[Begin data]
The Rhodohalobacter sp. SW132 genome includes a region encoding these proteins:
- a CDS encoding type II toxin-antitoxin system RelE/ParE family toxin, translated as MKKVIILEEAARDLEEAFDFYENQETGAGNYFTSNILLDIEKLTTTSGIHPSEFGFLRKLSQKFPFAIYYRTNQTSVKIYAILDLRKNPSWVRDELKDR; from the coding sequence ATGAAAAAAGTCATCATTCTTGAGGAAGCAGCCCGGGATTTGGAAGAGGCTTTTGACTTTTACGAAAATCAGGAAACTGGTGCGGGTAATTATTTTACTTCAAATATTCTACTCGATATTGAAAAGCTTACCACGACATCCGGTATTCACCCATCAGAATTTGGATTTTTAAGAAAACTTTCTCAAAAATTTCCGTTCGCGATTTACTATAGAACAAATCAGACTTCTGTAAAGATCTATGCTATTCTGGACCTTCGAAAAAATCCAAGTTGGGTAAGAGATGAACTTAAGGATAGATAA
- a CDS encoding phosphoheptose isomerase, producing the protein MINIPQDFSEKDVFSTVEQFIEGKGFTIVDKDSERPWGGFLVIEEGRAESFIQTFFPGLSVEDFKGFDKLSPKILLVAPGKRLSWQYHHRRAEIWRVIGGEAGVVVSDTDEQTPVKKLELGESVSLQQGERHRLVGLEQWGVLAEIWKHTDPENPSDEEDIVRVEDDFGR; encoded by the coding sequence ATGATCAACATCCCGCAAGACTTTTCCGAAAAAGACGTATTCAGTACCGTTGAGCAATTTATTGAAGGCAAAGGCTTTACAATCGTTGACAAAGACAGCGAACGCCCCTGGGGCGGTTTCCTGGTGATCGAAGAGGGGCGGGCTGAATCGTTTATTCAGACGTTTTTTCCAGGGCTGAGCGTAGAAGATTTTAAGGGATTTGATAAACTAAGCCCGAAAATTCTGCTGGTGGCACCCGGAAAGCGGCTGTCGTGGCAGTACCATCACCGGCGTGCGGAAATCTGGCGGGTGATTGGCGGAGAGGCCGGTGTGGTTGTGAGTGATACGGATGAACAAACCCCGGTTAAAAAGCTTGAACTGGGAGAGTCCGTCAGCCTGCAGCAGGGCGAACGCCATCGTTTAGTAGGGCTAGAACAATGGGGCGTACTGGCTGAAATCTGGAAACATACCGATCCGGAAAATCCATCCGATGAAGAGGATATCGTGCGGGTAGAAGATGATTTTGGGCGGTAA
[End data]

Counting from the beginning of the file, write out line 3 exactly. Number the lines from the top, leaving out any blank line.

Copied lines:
- a CDS encoding phosphoheptose isomerase, producing the protein MINIPQDFSEKDVFSTVEQFIEGKGFTIVDKDSERPWGGFLVIEEGRAESFIQTFFPGLSVEDFKGFDKLSPKILLVAPGKRLSWQYHHRRAEIWRVIGGEAGVVVSDTDEQTPVKKLELGESVSLQQGERHRLVGLEQWGVLAEIWKHTDPENPSDEEDIVRVEDDFGR; encoded by the coding sequence ATGATCAACATCCCGCAAGACTTTTCCGAAAAAGACGTATTCAGTACCGTTGAGCAATTTATTGAAGGCAAAGGCTTTACAATCGTTGACAAAGACAGCGAACGCCCCTGGGGCGGTTTCCTGGTGATCGAAGAGGGGCGGGCTGAATCGTTTATTCAGACGTTTTTTCCAGGGCTGAGCGTAGAAGATTTTAAGGGATTTGATAAACTAAGCCCGAAAATTCTGCTGGTGGCACCCGGAAAGCGGCTGTCGTGGCAGTACCATCACCGGCGTGCGGAAATCTGGCGGGTGATTGGCGGAGAGGCCGGTGTGGTTGTGAGTGATACGGATGAACAAACCCCGGTTAAAAAGCTTGAACTGGGAGAGTCCGTCAGCCTGCAGCAGGGCGAACGCCATCGTTTAGTAGGGCTAGAACAATGGGGCGTACTGGCTGAAATCTGGAAACATACCGATCCGGAAAATCCATCCGATGAAGAGGATATCGTGCGGGTAGAAGATGATTTTGGGCGGTAA